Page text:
Girls inspired by Pappas began calling themselves “bravies” and the name stuck. When Pappas addresses the young women who look to her for guidance, she affectionately calls them “bravies.” Every day, she receives messages from girls who feel insecure about their bodies or immense pressure to perform well in a race.
“My bravies are determined and can be quite critical of themselves,” she says. Pappas responds with uplifting poems, reminding girls to be kind to themselves. She posts the poetic messages on social media for all her fans to read. “Poetry is memorable, and it is playful,” she says. “Some of the anxieties these young bravies have, it’s intense stuff.”
Her “bravies” can also see aspects of themselves in her films. In the movie Tracktown, she plays a character named Plumb Marigold, an Olympic hopeful who discovers life outside of running when she is forced to take a day off. The 2016 film, which Pappas also helped write and produce with her now-husband Jeremy Teicher, received praise from critics for its authentic portrayal of the rigors of elite running and the isolation that can come with it.
Since the success of Tracktown, Pappas has enjoyed new opportunities. Earlier this year, she served as an artist-in-residence at the Winter Olympics in PyeongChang. There she created and starred in a series of short films called Olympic Dreams, which she describes as “Lost in Translation set in an Olympic Village.”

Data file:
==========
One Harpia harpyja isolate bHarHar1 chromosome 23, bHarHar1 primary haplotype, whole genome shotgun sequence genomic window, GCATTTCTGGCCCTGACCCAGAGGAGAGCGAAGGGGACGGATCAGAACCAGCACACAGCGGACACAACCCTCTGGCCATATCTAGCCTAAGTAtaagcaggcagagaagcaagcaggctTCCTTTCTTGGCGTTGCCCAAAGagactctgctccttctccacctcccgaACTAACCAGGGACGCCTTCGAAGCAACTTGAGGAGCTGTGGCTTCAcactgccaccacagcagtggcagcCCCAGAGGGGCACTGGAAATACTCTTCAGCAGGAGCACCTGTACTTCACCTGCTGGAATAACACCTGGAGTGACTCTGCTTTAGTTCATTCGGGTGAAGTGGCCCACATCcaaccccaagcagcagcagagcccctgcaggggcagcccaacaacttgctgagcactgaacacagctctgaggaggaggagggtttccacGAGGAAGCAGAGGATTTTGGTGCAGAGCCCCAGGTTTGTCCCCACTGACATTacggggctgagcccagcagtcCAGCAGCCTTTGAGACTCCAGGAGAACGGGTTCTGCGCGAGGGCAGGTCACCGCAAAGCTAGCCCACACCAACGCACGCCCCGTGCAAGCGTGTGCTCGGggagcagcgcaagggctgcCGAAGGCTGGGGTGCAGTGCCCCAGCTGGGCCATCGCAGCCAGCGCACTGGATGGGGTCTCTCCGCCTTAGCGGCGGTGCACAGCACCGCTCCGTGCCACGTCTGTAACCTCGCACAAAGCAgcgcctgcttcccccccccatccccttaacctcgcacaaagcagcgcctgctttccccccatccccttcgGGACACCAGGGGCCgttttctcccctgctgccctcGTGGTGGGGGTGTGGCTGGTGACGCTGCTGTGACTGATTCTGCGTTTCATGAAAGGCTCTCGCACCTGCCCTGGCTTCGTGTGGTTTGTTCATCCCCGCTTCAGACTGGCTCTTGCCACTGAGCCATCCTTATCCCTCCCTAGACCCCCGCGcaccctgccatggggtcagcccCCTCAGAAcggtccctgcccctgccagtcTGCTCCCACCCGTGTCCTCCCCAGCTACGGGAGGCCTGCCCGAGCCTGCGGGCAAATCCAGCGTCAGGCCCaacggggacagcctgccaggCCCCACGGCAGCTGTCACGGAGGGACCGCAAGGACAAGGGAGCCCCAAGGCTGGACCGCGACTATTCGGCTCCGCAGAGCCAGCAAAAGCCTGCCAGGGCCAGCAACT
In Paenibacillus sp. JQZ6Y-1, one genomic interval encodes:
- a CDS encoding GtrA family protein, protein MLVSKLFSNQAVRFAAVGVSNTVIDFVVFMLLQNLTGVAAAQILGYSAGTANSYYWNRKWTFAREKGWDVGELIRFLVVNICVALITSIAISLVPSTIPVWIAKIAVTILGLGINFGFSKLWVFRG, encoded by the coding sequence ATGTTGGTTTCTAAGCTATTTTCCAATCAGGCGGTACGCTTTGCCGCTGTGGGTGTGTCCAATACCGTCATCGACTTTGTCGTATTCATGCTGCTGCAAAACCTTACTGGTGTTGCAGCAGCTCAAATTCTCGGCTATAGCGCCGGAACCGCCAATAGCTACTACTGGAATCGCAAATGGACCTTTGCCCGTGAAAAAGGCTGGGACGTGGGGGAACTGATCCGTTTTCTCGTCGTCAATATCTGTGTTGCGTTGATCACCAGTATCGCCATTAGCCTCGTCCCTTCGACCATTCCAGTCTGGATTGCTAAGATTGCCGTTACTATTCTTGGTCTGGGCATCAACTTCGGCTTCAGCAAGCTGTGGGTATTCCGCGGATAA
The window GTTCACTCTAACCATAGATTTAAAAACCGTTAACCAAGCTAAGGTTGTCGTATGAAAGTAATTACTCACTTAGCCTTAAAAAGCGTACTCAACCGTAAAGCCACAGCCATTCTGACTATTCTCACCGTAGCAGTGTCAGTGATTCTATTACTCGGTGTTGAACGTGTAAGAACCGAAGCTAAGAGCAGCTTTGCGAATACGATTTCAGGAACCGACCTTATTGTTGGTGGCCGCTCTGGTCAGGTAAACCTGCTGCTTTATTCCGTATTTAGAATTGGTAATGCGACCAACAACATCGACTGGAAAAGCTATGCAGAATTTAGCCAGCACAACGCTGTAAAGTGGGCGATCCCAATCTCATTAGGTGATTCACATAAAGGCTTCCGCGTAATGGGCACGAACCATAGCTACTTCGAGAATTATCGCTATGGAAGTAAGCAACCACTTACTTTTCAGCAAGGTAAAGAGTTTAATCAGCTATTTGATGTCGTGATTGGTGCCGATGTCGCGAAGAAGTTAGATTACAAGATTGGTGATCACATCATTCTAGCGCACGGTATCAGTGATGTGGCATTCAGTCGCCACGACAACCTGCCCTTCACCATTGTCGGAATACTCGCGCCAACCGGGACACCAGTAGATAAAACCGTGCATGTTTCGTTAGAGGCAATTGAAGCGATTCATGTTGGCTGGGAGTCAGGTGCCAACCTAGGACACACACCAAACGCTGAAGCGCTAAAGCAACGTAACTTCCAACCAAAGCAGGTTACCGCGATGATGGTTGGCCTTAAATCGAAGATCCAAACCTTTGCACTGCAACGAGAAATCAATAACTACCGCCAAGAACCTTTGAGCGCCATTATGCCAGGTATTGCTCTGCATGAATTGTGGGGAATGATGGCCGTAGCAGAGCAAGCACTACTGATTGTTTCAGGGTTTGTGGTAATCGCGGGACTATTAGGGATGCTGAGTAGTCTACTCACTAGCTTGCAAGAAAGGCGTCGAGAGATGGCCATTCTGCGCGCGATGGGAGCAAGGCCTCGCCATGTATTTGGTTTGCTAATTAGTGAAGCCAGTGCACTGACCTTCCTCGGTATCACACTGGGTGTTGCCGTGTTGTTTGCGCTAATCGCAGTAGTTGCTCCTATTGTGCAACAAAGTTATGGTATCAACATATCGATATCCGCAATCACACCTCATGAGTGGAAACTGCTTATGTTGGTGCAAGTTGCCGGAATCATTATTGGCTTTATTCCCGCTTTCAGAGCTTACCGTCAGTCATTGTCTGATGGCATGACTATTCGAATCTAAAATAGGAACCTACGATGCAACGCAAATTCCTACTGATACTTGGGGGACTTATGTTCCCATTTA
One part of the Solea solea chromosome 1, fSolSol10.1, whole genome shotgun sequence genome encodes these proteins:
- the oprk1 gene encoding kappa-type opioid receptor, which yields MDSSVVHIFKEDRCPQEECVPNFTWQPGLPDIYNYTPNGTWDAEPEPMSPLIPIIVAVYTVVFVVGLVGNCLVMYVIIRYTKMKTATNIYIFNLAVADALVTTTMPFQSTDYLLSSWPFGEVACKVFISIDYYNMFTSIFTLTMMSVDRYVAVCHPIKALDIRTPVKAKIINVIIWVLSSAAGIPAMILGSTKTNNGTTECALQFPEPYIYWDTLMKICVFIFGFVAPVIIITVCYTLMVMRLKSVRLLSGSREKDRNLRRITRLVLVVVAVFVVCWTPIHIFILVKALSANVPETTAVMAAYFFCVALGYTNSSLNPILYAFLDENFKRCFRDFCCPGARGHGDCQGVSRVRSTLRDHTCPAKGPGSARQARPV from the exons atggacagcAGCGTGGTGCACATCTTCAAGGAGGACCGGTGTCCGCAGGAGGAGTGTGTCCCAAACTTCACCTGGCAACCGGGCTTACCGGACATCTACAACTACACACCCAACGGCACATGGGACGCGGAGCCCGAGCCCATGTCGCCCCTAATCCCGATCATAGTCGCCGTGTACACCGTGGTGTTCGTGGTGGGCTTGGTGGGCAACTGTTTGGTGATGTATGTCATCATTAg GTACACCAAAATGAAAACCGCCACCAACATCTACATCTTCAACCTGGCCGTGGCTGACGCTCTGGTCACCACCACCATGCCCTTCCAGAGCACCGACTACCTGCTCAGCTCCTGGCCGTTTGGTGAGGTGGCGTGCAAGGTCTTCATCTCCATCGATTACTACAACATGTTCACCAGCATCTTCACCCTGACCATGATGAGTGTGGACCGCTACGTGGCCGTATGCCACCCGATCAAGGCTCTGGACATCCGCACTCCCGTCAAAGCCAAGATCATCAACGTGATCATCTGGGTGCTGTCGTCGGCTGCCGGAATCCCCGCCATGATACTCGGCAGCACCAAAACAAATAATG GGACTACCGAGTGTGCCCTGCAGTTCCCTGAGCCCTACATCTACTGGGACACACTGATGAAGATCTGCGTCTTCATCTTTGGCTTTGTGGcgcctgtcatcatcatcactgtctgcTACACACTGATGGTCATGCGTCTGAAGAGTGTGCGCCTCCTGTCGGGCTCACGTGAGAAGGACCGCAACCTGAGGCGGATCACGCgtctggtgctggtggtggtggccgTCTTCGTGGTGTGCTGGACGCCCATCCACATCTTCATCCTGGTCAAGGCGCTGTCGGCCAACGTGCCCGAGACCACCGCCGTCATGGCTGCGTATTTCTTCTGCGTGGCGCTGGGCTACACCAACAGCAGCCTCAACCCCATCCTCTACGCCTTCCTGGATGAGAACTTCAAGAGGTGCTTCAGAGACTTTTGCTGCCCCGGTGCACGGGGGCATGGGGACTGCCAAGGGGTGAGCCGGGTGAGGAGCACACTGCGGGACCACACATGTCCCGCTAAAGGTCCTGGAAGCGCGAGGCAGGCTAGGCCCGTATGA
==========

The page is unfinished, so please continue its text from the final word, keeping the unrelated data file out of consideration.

Pappas is also working on a memoir about navigating life after losing her mother as a child. “For me, I think it’s kept me healthy to have something at the end of practice to go and do,” she says of her writing and filmmaking.
Pappas loves her creative work, but running remains her top job. “My schedule is centered around running,” she says. “My naps take priority over my film meetings. My training takes priority over writing, but there is always time to fit it in.” The qualities that make Pappas a great artist—extraordinary talent, passion for her craft and attention to detail—also make her an exceptional runner.
“Sometimes it is hard to hold her back in training as she wants to attack workouts,” Andrew Kastor says. “Alexi is also very methodical with her approach to training. She makes sure that she is doing her small exercises right before a training run, has a recovery smoothie for after a workout and is getting her naps and regular massages.”
Pappas started working with Andrew Kastor and the Mammoth Track Club last year, after deciding she was ready for what she calls “marathon school.” “I thought about what it would be like to run a marathon with 10K training after Rio, but I realize it’s a different sport,” she says. “I’m enjoying this new school I’m in. I’m in year one.”
In her freshman year of “marathon school,” she’s adjusted to training at 9,000 feet in Mammoth Lakes, Calif. She has also learned the importance of going easy on her recovery days to avoid injury.
Her goal for Chicago? Leave it to the poet in Pappas to give a whimsical answer: “My goal training-wise is to toe the line and be slightly undercooked, like a good pasta.”